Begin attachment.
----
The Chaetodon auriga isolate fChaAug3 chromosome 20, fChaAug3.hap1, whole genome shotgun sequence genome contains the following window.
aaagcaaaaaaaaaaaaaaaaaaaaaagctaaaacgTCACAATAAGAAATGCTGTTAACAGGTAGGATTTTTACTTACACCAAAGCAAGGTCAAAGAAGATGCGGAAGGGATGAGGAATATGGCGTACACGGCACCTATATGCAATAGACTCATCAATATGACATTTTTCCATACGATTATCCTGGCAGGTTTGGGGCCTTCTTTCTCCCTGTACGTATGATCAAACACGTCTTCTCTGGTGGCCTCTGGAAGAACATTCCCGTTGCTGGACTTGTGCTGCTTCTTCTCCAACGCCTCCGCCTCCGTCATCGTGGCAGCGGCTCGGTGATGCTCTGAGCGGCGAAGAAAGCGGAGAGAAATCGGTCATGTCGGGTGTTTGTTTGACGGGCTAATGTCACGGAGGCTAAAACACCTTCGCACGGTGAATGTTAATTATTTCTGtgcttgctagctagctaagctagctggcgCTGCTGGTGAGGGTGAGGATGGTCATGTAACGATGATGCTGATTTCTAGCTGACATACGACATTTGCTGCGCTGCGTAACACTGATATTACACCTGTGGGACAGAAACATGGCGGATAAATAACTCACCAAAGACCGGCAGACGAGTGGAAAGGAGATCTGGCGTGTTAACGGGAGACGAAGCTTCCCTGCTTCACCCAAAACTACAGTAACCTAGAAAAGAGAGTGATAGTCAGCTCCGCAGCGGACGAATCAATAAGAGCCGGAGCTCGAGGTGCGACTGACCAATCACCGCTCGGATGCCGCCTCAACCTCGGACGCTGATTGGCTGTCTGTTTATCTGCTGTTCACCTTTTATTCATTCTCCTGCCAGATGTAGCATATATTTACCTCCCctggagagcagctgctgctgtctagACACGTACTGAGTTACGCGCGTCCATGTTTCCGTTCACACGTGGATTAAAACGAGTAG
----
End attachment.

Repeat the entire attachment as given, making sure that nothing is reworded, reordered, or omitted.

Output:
The Chaetodon auriga isolate fChaAug3 chromosome 20, fChaAug3.hap1, whole genome shotgun sequence genome contains the following window.
aaagcaaaaaaaaaaaaaaaaaaaaaagctaaaacgTCACAATAAGAAATGCTGTTAACAGGTAGGATTTTTACTTACACCAAAGCAAGGTCAAAGAAGATGCGGAAGGGATGAGGAATATGGCGTACACGGCACCTATATGCAATAGACTCATCAATATGACATTTTTCCATACGATTATCCTGGCAGGTTTGGGGCCTTCTTTCTCCCTGTACGTATGATCAAACACGTCTTCTCTGGTGGCCTCTGGAAGAACATTCCCGTTGCTGGACTTGTGCTGCTTCTTCTCCAACGCCTCCGCCTCCGTCATCGTGGCAGCGGCTCGGTGATGCTCTGAGCGGCGAAGAAAGCGGAGAGAAATCGGTCATGTCGGGTGTTTGTTTGACGGGCTAATGTCACGGAGGCTAAAACACCTTCGCACGGTGAATGTTAATTATTTCTGtgcttgctagctagctaagctagctggcgCTGCTGGTGAGGGTGAGGATGGTCATGTAACGATGATGCTGATTTCTAGCTGACATACGACATTTGCTGCGCTGCGTAACACTGATATTACACCTGTGGGACAGAAACATGGCGGATAAATAACTCACCAAAGACCGGCAGACGAGTGGAAAGGAGATCTGGCGTGTTAACGGGAGACGAAGCTTCCCTGCTTCACCCAAAACTACAGTAACCTAGAAAAGAGAGTGATAGTCAGCTCCGCAGCGGACGAATCAATAAGAGCCGGAGCTCGAGGTGCGACTGACCAATCACCGCTCGGATGCCGCCTCAACCTCGGACGCTGATTGGCTGTCTGTTTATCTGCTGTTCACCTTTTATTCATTCTCCTGCCAGATGTAGCATATATTTACCTCCCctggagagcagctgctgctgtctagACACGTACTGAGTTACGCGCGTCCATGTTTCCGTTCACACGTGGATTAAAACGAGTAG